I’ve always thought it was on the debatable side that the detective is the most important character in a detective novel. I mean, it is called a detective novel…but I kind of like to consider the genre to be more of an ensemble where characters are concerned. Most everyone who you’re liable to meet in one of these stories is important in some way—be it in narrative or emotional terms—and it isn’t always the case, but sometimes those characters pair off nicely. They’re intertwined through a relationship or plot thread.
Kind of like the two I worked on today.
When I started working on Emory Dow, he was some sort of ex-special forces badass living out in the jungle like a half-mad survivalist. And that—let us be honest here—is intensely played out. It’s boring. It’s cliché. So he’s gotten a bit of a revamp.
There’s something of a tradition of military service when it comes to these kinds of stories, though. The classical American detective novel is largely a post-World War II genre, and, as they were primarily contemporary stories, that lent a certain necessity to incorporating heroes and side characters who had recently been pilots and sailors and infantry-men. So, because of that, I did still want to maintain Dow as a military man…I just decided to make him something a little more standard issue. Which is how he came to serve for more than a decade with the British Army, as a Corporal in the 2nd Rifles. It’s also how he came by a pair of nasty tours doing peace-keeping and cleanup in 2034’s Uruguayan Civil War, and the psychological problems that crushed his first marriage and earned him an eventual medical discharge. Which is how he ended up signing himself into a two year study of battlefield stress disorders at a psychological institute in Bristol, and how he ended up meeting the second Mrs. Dow.
None of which explains how he came to be back in South America, mind, but Peru is a long way from Uruguay and given how much time he’d just spent around psychiatrists there might have been a bit of a “facing your fears” thing at work. The important part is that it’s a life trajectory that is simple, straight-forward, and believable—and one that can be developed and explored in a variety of ways via a variety of circumstances. It also puts Dow more cleanly in keeping with Dashiell Hammett’s Continental Op character than it does with Philip Marlowe or Sam Spade. Someone who has the training and experience to get to the bottom things, but is ultimately better equipped to be a force of nature than the fast-talking gumshoe. Dow is fairly moral and earnest in his own way, I think. He isn’t a naturally quick or sarcastic man, and he probably first entered military service because it was what his father did (I have an idea that the senior Dow was a Royal Green Jacket; a uniform which was folded into the 2nd Rifles several years ago during a restructuring of the British Army) for his entire working life, and stayed on mostly because he was good at it.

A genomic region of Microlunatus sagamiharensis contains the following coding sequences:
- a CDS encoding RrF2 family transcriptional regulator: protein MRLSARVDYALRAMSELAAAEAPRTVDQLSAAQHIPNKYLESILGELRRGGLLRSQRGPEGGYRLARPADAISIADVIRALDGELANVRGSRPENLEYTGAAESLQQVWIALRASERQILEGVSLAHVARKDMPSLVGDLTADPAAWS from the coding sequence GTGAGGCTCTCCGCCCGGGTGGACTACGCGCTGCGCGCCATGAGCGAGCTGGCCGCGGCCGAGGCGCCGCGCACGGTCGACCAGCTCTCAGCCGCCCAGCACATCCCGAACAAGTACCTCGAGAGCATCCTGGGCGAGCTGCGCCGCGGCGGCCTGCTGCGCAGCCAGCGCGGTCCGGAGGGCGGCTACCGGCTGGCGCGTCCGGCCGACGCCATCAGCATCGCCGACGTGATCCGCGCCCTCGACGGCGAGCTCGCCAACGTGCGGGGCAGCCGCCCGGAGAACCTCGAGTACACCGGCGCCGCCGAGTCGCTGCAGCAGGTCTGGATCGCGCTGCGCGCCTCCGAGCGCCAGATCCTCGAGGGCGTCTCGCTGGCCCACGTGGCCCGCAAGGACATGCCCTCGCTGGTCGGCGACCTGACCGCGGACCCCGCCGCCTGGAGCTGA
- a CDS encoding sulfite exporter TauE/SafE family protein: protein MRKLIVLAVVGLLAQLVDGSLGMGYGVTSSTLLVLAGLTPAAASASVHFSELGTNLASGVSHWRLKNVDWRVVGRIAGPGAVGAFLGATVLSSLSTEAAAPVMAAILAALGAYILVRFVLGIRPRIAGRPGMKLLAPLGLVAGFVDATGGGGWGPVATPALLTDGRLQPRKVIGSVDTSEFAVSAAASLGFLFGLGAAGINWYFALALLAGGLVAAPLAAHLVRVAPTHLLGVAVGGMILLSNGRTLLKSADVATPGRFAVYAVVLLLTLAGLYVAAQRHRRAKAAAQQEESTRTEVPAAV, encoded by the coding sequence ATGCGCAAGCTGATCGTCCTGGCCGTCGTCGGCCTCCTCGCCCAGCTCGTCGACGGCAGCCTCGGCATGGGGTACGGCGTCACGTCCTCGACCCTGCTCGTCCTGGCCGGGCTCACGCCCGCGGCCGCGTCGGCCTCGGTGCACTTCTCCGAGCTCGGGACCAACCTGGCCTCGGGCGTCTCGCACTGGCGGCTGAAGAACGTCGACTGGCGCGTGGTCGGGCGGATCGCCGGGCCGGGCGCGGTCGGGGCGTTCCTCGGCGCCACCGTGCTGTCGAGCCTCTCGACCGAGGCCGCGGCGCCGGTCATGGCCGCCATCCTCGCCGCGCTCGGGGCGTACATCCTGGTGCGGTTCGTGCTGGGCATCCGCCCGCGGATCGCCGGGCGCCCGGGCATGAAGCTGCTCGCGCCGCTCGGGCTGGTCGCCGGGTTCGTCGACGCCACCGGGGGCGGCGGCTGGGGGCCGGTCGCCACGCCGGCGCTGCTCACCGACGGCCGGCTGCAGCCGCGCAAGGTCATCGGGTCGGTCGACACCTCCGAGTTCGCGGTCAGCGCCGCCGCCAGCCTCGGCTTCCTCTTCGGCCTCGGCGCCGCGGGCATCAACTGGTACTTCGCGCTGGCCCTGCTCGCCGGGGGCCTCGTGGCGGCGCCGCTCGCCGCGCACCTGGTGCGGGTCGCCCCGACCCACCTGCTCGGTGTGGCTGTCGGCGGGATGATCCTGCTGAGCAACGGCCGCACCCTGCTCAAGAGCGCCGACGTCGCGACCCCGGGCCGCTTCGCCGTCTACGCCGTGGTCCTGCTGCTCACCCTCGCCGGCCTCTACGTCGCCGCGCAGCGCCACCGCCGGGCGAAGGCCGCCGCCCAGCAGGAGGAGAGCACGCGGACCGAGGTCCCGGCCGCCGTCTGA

All of which gets me pretty well set to write Dow as a character. It informs who he is as a character and how he’s likely to react to things and people, but that’s only a part of the thing. Physical traits and verbal tics? That’s most of the rest of it.
Another bit of tradition when it comes to detective characters is that they’re usually average looking dudes—Sam Spade, the hero of Hammett’s The Maltese Falcon, is even physically described as somewhat heavily built and thuggish. It’s a big part of the cleverer-than-usual everyman kind of persona that accompanies so many of these characters, and, because of the nature of Dow and this project, that’s kind of the way that I’ve gone. Dow’s short, is what I’m getting at. Five foot seven and thickly built and hatchet-faced. Thirty-eight years old, born and raised at Clacton-by-Sea in Essex. Black hair running to grey and heavily receding, nose has been broken a couple of times and not very well set green eyes. Has some scars and burns. Probably a couple of tattoos. Thick fingers. Smokes when nervous or agitated, which is more often than not…given his somewhat tenuous psychological state. Expressive eyebrows. Doesn’t much like to be away from home anymore. Takes a daily run.